The AUD/USD exchange rate has roared above previous resistance levels at 0.7700 and currently trades at 0.7830. Whilst the NZD/USD rate has also appreciated against the USD, the extent of the gains has been considerably less than the Aussie dollar, therefore the NZD/AUD cross-rate has dropped back to below 0.9400. A lower NZD/AUD cross-rate from 0.9600 to below 0.9400 was expected through this period, however my view was that it would be caused by individual and separate NZD weakness, not AUD strength to 0.7800 against the USD. The Aussie dollar’s new found strength may prove to be short-lived if Chinese GDP growth and other Chinese industrial production and retain sales data due out today (Monday 17th July) disappoints the markets. We also have the RBA releasing their July meeting minutes today and their re-confirmation of keeping their very low 1.5% interest rates for a long time yet (in the face of other central banks around the world starting to end their easy/easy monetary policies) may reverse the recent AUD gains.

The Australian and NZ dollars have also benefited from FX funds cycling out of the US dollar as Fed chief Janet Yellen was less than convincing with her Congressional testimony in front of the politicians last week of sticking vehemently to her planned US interest rate increases. Lower than forecast US inflation in June boosted the US dollar bears who believe the Fed will have to adjust their planned interest rate increases in timing and amount. The EUR/USD rate has increased to $1.1500 over recent weeks (weaker USD) as the currency markets back the US short-term interest rates markets in taking the stance that the Fed will be forced to slow down their rates hikes. Only stronger than expected economic activity and inflation data in the US will reverse these recent trends.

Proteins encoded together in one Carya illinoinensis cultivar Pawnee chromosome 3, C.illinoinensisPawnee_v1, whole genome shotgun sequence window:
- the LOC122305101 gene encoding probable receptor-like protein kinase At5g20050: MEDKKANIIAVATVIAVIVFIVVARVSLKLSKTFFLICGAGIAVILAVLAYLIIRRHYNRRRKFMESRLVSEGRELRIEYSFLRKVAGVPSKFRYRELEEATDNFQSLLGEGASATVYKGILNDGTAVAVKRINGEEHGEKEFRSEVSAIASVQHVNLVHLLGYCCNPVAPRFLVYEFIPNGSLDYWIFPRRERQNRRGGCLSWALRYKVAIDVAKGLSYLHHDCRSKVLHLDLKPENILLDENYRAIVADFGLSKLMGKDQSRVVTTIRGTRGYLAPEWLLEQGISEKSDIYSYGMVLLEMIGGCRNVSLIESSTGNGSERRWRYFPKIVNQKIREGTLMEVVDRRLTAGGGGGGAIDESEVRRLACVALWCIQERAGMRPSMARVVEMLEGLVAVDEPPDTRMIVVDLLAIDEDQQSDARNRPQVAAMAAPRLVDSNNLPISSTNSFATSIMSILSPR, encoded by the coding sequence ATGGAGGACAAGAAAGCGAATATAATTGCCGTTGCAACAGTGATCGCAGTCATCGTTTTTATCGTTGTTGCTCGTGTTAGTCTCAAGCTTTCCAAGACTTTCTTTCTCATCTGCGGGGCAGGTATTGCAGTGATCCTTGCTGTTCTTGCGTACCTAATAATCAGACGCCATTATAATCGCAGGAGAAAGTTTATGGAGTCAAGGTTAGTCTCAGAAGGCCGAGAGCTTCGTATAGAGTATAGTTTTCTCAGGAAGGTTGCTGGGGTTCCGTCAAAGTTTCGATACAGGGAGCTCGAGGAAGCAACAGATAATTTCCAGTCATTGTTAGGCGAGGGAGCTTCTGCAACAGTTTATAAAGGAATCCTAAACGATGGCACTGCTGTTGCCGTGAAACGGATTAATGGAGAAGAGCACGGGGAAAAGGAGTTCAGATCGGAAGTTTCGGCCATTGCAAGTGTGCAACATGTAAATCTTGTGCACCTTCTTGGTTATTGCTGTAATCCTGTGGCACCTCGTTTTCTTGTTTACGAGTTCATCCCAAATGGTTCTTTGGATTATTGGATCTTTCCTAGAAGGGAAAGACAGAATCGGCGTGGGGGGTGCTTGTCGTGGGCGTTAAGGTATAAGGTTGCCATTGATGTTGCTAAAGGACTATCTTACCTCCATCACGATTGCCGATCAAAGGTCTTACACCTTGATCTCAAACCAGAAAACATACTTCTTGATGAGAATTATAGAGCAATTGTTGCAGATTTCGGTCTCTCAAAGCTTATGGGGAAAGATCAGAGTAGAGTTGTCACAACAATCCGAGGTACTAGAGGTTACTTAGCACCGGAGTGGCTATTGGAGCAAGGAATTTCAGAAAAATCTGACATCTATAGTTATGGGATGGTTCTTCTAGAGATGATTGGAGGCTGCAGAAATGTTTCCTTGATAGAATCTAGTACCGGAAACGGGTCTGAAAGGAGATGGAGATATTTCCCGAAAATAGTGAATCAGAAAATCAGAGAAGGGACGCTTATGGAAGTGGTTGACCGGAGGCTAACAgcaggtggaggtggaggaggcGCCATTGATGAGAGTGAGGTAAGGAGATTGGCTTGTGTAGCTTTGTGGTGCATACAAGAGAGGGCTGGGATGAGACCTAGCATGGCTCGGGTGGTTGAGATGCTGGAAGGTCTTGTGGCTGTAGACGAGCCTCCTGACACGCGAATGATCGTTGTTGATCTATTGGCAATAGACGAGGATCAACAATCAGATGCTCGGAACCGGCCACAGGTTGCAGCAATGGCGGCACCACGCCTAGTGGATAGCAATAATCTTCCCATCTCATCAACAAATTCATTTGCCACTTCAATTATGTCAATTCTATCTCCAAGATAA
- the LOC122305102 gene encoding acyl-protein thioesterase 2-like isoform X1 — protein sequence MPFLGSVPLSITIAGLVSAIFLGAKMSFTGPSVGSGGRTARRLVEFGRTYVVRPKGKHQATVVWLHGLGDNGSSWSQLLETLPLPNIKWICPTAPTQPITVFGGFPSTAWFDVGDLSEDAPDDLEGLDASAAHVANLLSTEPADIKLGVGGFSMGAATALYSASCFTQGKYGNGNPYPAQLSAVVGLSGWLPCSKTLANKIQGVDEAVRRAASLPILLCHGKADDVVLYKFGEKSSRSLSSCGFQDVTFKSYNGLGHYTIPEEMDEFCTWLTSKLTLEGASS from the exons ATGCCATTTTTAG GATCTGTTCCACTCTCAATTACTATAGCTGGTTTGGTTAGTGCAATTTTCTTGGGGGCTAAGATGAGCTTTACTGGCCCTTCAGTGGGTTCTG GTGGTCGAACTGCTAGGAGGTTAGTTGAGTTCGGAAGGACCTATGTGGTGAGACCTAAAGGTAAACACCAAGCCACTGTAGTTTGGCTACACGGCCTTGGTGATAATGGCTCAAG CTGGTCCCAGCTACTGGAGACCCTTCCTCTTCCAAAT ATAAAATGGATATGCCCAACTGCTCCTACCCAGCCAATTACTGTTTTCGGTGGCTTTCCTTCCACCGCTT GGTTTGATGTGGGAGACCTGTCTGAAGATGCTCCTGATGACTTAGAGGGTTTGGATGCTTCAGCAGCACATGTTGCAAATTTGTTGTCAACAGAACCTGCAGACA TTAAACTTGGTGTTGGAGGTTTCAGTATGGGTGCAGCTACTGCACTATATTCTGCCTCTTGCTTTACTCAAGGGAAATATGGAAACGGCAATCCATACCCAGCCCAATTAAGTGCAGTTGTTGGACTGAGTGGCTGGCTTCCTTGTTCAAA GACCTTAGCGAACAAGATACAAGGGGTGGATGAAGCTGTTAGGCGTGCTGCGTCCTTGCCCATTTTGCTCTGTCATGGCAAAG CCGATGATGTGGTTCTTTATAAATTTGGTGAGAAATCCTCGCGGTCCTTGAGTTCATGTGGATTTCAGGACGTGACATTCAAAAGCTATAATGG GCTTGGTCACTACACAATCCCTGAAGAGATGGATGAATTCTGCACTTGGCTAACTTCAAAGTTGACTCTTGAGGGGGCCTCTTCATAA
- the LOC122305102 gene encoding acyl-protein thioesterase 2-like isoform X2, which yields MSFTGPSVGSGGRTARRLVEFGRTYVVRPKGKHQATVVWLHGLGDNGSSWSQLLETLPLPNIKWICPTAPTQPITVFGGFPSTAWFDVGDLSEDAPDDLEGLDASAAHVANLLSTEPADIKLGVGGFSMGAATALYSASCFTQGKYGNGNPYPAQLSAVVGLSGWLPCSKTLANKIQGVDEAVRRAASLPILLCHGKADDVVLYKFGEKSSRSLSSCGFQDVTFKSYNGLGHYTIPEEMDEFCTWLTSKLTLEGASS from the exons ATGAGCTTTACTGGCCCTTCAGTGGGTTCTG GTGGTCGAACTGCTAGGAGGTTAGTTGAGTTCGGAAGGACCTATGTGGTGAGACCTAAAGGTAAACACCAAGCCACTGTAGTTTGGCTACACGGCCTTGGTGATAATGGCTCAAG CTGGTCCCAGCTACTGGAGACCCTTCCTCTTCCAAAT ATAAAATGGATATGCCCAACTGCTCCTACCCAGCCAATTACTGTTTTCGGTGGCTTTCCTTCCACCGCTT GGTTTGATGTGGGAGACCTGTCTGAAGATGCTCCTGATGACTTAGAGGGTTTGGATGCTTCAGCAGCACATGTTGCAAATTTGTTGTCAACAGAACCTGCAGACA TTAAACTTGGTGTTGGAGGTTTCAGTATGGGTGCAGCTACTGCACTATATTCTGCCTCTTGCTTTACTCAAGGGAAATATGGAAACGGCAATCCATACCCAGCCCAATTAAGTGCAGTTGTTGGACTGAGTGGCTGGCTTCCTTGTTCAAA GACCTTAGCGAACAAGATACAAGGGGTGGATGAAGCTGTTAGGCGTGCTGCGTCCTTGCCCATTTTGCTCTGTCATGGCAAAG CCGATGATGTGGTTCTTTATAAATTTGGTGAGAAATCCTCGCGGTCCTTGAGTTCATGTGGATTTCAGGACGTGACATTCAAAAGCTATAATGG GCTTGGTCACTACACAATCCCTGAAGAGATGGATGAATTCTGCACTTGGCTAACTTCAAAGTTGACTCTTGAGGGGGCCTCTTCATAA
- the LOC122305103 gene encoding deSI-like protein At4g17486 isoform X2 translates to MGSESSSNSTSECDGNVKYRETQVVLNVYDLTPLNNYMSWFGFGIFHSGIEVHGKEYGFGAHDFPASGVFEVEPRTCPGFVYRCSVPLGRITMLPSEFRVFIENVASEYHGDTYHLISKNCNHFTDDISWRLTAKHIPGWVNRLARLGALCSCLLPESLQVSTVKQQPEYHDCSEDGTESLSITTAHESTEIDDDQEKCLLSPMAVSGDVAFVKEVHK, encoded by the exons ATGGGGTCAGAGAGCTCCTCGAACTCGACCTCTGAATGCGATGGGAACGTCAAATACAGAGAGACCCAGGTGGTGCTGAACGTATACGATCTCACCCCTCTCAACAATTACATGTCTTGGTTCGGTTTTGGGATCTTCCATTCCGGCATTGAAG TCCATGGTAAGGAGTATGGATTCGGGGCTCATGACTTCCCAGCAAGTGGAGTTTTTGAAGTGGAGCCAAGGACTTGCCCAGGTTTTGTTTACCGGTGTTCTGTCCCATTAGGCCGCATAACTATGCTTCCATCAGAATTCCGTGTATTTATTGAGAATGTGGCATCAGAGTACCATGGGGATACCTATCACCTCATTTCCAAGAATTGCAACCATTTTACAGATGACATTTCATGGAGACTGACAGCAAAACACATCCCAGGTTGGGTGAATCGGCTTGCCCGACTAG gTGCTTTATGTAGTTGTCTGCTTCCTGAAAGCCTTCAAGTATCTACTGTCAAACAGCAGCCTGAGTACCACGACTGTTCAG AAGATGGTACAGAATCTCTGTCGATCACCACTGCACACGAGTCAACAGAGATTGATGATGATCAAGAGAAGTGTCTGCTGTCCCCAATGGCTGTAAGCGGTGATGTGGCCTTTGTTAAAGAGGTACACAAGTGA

In my opinion, the recent movements in both the USD and AUD place the Kiwi in an even more of a vulnerable position to a sell-off in the FX markets than previously, for the following reasons:-

• The AUD is certainly at risk to reversing its recent gains if iron ore falls and the RBA express concern about the AUD strength being at odds to their economic fundamentals (i.e. low mining commodity prices).

• Open futures contracts in the US that are long NZ dollars remain at record high levels and these speculative positions are at risk of being reversed (i.e. NZD selling) if there is a catalyst to prompt such behaviour.

• President Trump’s import trade investigation report is overdue and when it does arrive it will be negative for the Kiwi dollar if agriculture products are included in with new US import tariffs.

• The Kiwi dollar FX market has yet to reflect any political risk in connection to the upcoming 23 September general election. An inconclusive/hung Parliament result is hardly likely to be Kiwi positive.